The spirit of exploration propels the whole movie. Early on, her father encourages her to explore the house as an excuse to keep her busy, and from then on, Coraline is always exploring, throughout the house, outside the house, meeting the neighbors, and so on. When she enters the other world, the explorations continue, but in a more controlled way, with her other mother carefully watching her, and watching her every move. Later, when Coraline reenters the other world when the other mother isn’t around, that’s when the story really turns, as she sees for the first just how sinister the forces pursuing her are. From there, the movie moves into surprisingly dark territory. Is it too scary for kids? That depends on your kid, obviously, but there is some genuine freakiness to be found here. And yet, Coraline never loses her exploratory spirit, and faces each dangerous encounter with courage. In one scene leading up to the finale, Coraline looks up at the sky and shouts “I’m not scared!” You’d have to pretty cold-hearted not to cheer for her at that moment.
Dakota Fanning has never been better. For once, she drops her usual “adult trapped in a child’s body” routine, and instead plays an ordinary—if spunky—kid. Teri Hatcher is also fantastic, playing more than one character, and really breathing life into each one. This just wouldn’t have been the same movie without her performance. Keith David’s voice, which is normally deep and authoritative, has a lighter playful tone this time around, which appropriate for his character. The other actors bring a lot of comedy and quirks to their roles, making for a nice ensemble overall.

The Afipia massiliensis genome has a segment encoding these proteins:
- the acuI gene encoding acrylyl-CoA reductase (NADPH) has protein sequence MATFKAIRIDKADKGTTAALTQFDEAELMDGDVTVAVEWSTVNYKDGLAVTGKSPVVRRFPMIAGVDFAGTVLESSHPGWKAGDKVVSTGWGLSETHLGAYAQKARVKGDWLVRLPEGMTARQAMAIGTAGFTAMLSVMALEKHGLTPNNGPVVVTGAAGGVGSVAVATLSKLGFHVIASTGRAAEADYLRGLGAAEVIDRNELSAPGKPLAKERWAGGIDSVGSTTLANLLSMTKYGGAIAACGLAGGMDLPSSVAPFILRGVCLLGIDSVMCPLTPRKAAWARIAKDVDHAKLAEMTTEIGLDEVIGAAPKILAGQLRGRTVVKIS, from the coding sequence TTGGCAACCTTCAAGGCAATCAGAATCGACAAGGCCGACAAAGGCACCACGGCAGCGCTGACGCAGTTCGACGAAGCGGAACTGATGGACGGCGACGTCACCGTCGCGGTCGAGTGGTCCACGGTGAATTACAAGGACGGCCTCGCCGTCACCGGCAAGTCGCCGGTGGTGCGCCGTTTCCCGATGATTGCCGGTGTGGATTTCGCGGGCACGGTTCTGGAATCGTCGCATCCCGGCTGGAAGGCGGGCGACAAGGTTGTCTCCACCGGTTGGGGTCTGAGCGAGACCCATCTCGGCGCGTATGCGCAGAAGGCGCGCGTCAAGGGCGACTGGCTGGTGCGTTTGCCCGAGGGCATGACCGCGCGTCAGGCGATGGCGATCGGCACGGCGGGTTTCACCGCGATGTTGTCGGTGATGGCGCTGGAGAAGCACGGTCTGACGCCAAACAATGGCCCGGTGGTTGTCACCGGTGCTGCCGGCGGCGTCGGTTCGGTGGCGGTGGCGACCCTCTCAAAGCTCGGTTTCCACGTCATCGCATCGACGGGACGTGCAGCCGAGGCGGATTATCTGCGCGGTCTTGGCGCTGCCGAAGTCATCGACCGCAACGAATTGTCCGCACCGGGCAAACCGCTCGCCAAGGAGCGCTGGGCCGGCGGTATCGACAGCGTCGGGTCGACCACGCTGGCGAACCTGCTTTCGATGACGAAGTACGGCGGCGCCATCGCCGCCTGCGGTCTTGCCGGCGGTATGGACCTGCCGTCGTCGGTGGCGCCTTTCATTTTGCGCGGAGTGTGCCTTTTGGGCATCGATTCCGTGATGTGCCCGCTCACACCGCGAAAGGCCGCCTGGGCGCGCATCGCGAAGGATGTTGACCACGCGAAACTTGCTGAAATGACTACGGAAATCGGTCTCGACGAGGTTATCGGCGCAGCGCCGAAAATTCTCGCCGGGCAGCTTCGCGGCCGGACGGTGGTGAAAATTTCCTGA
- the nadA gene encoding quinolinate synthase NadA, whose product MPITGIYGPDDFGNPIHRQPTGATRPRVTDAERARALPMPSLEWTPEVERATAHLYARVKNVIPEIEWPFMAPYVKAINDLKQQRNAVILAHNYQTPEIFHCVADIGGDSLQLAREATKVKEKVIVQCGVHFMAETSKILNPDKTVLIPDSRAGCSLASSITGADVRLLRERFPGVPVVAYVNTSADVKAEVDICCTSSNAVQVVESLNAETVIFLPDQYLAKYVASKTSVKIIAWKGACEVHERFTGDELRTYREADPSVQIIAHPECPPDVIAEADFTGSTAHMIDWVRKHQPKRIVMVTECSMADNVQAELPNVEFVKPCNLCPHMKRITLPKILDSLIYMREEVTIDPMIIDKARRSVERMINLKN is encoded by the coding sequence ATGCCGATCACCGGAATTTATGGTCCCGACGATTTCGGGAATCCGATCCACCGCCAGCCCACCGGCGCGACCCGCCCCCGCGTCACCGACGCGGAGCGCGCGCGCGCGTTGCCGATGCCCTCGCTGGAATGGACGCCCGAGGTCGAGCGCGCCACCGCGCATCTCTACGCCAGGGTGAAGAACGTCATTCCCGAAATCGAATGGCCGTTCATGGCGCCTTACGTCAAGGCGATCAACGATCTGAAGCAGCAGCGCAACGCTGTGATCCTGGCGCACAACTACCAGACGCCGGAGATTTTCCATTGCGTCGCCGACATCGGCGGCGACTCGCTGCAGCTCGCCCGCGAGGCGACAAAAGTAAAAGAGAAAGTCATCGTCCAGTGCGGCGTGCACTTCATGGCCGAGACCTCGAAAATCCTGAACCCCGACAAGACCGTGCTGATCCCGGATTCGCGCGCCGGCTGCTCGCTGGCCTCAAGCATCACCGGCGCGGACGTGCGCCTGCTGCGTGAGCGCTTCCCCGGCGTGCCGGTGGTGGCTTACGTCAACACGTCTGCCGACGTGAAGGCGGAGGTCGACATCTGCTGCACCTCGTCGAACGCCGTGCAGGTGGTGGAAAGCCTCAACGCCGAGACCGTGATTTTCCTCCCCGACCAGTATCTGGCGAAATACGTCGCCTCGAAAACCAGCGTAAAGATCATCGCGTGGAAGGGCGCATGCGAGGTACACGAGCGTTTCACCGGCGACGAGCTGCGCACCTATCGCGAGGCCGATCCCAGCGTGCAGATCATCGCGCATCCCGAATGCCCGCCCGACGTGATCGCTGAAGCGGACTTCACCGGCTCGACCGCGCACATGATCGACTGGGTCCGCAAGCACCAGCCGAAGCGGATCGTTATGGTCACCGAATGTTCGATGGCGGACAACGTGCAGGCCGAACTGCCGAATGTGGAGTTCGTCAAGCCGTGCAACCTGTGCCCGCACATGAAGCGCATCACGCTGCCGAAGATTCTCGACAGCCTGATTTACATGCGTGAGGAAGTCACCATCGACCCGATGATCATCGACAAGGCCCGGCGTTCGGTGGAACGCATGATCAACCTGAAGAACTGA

There’s the intriguing story and the fun acting, but the visuals are what really elevate Coraline from the “good” category to the “holy crap this is totally freakin’ amazing” category. As with most animated films, the characters’ movements are exaggerated, but they’re exaggerated in such a way that expresses what each character is thinking and feeling. Notice how Coraline slumps over out of frustration when her dad doesn’t pay attention to her. It’s a larger-than-life gesture, but there’s a truth to it, and I’m sure a lot of parents will think, “Hey, my kid acts like that.” Coraline also gets a lot of close-ups. This is a necessity, as you can’t really have fantasy craziness without cutting the characters’ reaction shots. Otherwise, the movie stops becoming a story and turns into an animation/special effects reel. The animators have gone out of their way to make Coraline’s face as expressive as it can be. Each reaction shot is different, and it’s actually great fun to see all the ways that the wonder and/or terror reflect in Coraline’s face. The other characters have equally great designs and expressiveness. I like the dad’s long, gawky neck, and the way Wybie keeps tilting his head to the side.